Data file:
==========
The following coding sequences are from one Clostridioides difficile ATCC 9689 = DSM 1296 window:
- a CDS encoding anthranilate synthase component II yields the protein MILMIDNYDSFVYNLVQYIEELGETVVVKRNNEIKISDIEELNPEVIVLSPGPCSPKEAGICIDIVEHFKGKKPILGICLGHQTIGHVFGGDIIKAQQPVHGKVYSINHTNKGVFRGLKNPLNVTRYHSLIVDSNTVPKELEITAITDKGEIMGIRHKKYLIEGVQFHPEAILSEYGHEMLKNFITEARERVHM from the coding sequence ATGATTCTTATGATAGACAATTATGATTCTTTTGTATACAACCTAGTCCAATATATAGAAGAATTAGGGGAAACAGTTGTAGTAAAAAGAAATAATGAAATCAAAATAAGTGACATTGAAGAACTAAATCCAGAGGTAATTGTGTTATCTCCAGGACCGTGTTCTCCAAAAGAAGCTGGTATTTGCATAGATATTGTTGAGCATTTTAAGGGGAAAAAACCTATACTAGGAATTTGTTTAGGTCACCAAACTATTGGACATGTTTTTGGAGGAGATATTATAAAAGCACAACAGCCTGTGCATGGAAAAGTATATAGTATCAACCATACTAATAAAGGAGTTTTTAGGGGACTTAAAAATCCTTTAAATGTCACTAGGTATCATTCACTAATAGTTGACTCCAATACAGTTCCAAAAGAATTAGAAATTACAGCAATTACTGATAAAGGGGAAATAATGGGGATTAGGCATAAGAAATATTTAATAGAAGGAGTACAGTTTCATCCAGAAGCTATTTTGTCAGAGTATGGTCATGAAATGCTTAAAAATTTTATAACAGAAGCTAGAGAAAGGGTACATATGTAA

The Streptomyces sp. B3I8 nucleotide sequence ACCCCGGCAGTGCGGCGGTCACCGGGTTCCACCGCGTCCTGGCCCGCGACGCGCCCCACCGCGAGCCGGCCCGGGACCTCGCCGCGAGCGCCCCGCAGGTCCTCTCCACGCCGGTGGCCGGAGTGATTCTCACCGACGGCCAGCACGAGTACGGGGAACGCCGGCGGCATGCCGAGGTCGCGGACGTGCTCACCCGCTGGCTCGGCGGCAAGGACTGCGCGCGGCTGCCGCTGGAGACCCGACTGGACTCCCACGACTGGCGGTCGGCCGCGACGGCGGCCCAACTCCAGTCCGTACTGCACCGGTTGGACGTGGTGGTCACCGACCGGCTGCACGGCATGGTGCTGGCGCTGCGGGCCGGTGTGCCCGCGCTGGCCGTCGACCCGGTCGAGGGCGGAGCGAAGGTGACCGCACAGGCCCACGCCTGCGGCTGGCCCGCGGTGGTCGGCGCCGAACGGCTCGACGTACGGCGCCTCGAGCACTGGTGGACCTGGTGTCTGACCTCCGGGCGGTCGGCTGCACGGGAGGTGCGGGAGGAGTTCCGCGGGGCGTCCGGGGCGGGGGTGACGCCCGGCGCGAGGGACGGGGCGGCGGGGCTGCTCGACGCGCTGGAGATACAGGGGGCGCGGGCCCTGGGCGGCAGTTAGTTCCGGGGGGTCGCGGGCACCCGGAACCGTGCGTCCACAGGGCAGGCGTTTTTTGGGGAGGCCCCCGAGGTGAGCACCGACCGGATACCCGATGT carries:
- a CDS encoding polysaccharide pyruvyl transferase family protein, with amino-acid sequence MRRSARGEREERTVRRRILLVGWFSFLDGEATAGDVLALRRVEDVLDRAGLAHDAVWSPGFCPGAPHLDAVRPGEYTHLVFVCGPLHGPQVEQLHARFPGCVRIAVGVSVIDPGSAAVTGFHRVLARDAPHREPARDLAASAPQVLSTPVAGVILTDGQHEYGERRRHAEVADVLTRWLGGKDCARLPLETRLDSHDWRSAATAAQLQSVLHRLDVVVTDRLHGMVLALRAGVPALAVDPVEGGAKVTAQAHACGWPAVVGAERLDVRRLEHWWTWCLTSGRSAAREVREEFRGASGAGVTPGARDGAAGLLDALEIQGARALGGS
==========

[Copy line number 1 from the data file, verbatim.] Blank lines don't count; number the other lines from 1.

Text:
The following coding sequences are from one Clostridioides difficile ATCC 9689 = DSM 1296 window: